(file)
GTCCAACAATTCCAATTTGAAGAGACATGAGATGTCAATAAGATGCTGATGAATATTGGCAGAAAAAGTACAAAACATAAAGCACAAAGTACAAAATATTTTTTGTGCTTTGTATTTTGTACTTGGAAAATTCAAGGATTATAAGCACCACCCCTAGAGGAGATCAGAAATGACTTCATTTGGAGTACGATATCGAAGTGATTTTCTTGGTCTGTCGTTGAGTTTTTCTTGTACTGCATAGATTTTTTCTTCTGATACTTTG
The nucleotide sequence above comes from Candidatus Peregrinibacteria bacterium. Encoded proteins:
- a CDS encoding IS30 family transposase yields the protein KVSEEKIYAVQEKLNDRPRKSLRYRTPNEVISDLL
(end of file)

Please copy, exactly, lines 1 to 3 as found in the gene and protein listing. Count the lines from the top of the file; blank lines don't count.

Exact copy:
GTCCAACAATTCCAATTTGAAGAGACATGAGATGTCAATAAGATGCTGATGAATATTGGCAGAAAAAGTACAAAACATAAAGCACAAAGTACAAAATATTTTTTGTGCTTTGTATTTTGTACTTGGAAAATTCAAGGATTATAAGCACCACCCCTAGAGGAGATCAGAAATGACTTCATTTGGAGTACGATATCGAAGTGATTTTCTTGGTCTGTCGTTGAGTTTTTCTTGTACTGCATAGATTTTTTCTTCTGATACTTTG
The nucleotide sequence above comes from Candidatus Peregrinibacteria bacterium. Encoded proteins:
- a CDS encoding IS30 family transposase yields the protein KVSEEKIYAVQEKLNDRPRKSLRYRTPNEVISDLL